The school connects children of three different stages of learning along a central, social spine which brings learning out of the conventional classroom.
The flexibility with this environment allows groups of different sizes to learn in more social or isolated environments – catering for multiple types of learning. This is especially focused on the areas for those in the kindergarden and elementary school who often benefit from a more hands-on and interactive mode of education. A small amount of more traditionally structured classrooms provide the opportunity for more standard teaching methods.
The centre also focuses on cultural and civic uses; open on weekends and evenings for public activities or extra-curricular learning for all ages.
- Sijainti: Lohja, Finland
- Vuosi: 2017
- Suunnitelma: Kindergarden, elementary school and upper secondary school
- The education centre becomes the heart of public life in the city
- Laurentiustalo consists of three schools which span the age groups
- Flexible learning spaces cater for multiple types of learning
- Landscaped yards surround the education centre on all sides
- The building is designed to hold cultural, educational and civic activities out of school hours
Laurentiustalo, Lahdelma & Mahlamäki’s design for a learning centre in Lohja, Finland, puts education at the centre of public life. The proposal is an extension of the existing school building which creates a new public domain between the school, church and city library. The education centre itself is transformed from a linear block into a free-flowing learning space for children of all ages. Three schools which span the age groups of the Finnish educational system come together along a central, social, spine which aims to bring learning out of the conventional classroom. The educational complex houses a kindergarden, elementary school and an upper-secondary school – catering for all children up to the age of 16.
Laurentiustalo was designed in partnership with landscape architects MASU Planning – and as a result the project becomes an equal duality of inside and outside learning. Landscaped yards surround the education centre on all sides. One caters for each part of the school providing play and learning spaces, the fourth acts as a public living room – a connection point between the education centre and the community. These areas are as much a learning tool as they are a recreational space. Whether it is field studies in the biotope, lectures in the amphitheatre or physical education on the sports pitches. The yards are spatially framed by age-appropriate terrain, play equipment and trees. Whilst the play areas are connected through intermediate zones, each maintains a clear boundary easily recognisable to the children.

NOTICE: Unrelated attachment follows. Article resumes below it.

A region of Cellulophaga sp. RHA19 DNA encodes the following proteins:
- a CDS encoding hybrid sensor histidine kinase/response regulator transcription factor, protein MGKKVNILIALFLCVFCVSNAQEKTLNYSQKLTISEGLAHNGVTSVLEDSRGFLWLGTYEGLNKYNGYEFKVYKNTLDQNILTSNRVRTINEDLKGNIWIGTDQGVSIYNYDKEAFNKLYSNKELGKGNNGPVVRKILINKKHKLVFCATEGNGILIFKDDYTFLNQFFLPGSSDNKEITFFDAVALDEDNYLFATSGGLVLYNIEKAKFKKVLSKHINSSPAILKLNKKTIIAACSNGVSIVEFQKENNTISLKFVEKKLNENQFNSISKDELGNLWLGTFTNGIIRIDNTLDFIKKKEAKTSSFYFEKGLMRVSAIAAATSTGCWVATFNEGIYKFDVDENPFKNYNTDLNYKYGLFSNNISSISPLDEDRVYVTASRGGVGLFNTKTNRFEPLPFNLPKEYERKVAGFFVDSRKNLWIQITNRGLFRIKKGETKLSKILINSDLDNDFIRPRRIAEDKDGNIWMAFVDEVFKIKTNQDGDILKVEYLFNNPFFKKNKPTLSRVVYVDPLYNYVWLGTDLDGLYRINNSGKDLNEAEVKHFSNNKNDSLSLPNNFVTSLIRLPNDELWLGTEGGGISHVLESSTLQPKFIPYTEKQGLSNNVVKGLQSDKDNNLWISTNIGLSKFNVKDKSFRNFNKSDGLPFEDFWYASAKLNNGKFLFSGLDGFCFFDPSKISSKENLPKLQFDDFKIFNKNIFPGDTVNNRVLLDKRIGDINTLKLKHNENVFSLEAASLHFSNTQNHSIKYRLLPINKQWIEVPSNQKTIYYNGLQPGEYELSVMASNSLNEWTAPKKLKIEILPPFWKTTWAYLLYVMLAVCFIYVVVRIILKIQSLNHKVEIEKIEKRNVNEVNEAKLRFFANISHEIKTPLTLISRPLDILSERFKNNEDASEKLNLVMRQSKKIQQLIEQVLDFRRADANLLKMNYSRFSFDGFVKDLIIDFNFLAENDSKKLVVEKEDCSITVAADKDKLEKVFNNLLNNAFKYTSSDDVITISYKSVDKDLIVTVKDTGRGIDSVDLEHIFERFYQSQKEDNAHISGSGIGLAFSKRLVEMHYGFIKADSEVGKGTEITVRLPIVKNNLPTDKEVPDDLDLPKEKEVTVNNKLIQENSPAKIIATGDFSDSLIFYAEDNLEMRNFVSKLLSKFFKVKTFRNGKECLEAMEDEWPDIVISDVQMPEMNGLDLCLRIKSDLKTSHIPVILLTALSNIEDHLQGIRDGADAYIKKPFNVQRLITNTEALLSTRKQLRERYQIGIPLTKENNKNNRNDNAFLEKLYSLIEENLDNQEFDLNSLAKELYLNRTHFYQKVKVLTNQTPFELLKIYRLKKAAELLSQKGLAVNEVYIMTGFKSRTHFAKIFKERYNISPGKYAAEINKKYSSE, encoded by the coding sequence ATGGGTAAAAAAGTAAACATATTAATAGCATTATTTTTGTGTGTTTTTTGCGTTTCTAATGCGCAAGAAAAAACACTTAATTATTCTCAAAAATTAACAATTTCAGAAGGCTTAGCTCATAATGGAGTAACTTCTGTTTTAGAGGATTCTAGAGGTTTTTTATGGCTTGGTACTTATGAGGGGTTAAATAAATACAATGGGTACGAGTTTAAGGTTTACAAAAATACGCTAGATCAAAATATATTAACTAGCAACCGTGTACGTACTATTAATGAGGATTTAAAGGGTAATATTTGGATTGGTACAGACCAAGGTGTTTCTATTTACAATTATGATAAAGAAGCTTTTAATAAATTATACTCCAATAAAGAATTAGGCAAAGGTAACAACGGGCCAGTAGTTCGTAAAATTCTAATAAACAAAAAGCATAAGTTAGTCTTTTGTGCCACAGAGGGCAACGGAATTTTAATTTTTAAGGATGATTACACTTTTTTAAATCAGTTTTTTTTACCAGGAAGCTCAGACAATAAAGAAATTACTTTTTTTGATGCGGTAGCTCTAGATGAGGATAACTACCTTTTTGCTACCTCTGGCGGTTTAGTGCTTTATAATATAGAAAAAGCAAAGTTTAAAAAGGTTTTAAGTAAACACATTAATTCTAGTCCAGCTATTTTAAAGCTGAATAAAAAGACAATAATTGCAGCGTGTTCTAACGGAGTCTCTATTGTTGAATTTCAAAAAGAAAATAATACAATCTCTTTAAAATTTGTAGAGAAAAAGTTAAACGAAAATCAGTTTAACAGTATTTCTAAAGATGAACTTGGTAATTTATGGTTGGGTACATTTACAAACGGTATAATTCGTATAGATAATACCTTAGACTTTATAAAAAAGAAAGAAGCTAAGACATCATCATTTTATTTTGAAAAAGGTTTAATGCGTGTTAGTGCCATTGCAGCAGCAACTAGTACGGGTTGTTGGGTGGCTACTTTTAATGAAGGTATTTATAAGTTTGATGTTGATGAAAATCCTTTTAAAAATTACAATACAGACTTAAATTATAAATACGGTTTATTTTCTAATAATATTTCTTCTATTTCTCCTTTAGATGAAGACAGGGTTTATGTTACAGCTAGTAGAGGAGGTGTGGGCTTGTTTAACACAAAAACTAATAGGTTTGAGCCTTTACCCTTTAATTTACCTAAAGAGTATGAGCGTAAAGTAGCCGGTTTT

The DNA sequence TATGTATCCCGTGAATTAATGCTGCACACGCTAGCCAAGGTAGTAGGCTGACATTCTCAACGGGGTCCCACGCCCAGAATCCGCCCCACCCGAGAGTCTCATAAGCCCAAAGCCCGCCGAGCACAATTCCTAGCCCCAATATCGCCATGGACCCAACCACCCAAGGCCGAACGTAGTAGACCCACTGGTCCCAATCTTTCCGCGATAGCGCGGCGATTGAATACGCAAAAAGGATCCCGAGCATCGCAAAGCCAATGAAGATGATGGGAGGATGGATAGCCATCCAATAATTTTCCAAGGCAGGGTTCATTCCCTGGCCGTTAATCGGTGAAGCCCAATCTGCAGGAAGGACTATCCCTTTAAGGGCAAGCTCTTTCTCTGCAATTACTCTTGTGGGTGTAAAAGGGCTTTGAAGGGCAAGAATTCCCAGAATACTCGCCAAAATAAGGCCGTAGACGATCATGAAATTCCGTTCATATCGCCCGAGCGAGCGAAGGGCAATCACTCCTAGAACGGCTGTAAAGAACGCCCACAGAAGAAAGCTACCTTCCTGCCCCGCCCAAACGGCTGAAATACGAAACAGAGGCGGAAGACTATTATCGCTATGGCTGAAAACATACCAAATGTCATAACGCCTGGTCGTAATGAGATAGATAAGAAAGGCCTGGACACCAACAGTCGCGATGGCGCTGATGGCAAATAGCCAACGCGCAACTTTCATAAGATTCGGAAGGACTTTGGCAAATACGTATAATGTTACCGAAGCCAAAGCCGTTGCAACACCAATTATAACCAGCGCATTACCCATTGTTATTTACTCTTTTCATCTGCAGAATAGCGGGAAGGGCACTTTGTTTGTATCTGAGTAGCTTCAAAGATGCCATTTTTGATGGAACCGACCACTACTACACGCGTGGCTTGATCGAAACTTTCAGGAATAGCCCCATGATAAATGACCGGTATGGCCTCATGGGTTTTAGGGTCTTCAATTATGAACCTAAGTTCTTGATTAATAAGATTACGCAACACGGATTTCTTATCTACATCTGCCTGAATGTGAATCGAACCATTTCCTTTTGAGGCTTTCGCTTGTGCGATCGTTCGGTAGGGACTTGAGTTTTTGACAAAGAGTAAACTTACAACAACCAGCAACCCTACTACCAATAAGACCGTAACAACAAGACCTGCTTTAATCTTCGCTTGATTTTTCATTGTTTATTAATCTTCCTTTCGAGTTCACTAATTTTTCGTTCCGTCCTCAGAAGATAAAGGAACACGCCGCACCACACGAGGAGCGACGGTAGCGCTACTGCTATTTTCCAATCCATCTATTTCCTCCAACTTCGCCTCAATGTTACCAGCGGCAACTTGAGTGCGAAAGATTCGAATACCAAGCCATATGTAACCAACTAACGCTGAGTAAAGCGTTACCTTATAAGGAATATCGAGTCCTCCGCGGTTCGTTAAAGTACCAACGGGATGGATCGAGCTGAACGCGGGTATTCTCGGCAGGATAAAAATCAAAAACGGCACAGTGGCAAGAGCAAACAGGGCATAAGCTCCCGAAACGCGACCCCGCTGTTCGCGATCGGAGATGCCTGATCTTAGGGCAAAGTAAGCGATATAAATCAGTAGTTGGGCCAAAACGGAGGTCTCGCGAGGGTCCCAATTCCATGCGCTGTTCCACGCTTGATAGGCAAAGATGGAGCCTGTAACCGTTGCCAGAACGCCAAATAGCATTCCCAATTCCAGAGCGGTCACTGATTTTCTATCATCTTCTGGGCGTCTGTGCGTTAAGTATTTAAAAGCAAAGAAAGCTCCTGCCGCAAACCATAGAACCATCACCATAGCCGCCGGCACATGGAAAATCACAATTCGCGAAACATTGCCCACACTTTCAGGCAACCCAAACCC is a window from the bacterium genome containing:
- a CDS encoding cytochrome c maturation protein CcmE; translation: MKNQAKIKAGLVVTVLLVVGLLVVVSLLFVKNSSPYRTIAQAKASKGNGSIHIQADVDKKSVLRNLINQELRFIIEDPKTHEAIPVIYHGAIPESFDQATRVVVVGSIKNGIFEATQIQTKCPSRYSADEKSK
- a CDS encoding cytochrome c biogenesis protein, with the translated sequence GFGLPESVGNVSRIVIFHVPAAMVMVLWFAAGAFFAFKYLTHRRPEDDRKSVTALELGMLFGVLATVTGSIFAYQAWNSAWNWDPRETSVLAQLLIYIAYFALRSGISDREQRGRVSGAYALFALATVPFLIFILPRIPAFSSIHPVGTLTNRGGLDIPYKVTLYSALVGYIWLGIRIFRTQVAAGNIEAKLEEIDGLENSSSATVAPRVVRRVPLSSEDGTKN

The learning spaces in Laurentiustalo are based around the idea of the biological cell. Branching off of the main spine, units which consist of small dividable spaces encircle a larger, more social, area. Each unit is subdivided with collapsible walls creating an always-changing sequence of privacy or openness. The flexibility with this environment allows groups of different sizes to learn in more social or isolated environments – catering for multiple types of learning. This is especially focused on the areas for those in the kindergarden and elementary school who often benefit from a more hands-on and interactive mode of education. A small amount of more traditionally structured classrooms provide the opportunity for more standard teaching methods.
Laurentiustalo takes the role of being the heart of Lohja and is committed to being a space for all of its citizens. As the centre of the city, the yards connect the educational hub with the civic buildings around it; the church and the library designed by Lahdelma & Mahlamäki Architects. The school opens up to this public space with the large windows of the Art Wing which displays the works of students to the public, as well as dedicated outdoor spaces. The building also has cultural and civic uses; during evenings and weekends the school becomes a space for civic activities, galleries or performances along with a variety of educational activities for all ages, ranging from evening school classes to art and music education.
In addition to the main school building, Lahdelma & Mahlamäki proposed the construction of residential units. The efficiency of the school programme meant that site could be opened up for alternate components to be added to the scheme that would provide added revenue to support the life-time costs of the school. The apartments also aim to increase the density of the city centre, creating a livelier urban environment at all hours.
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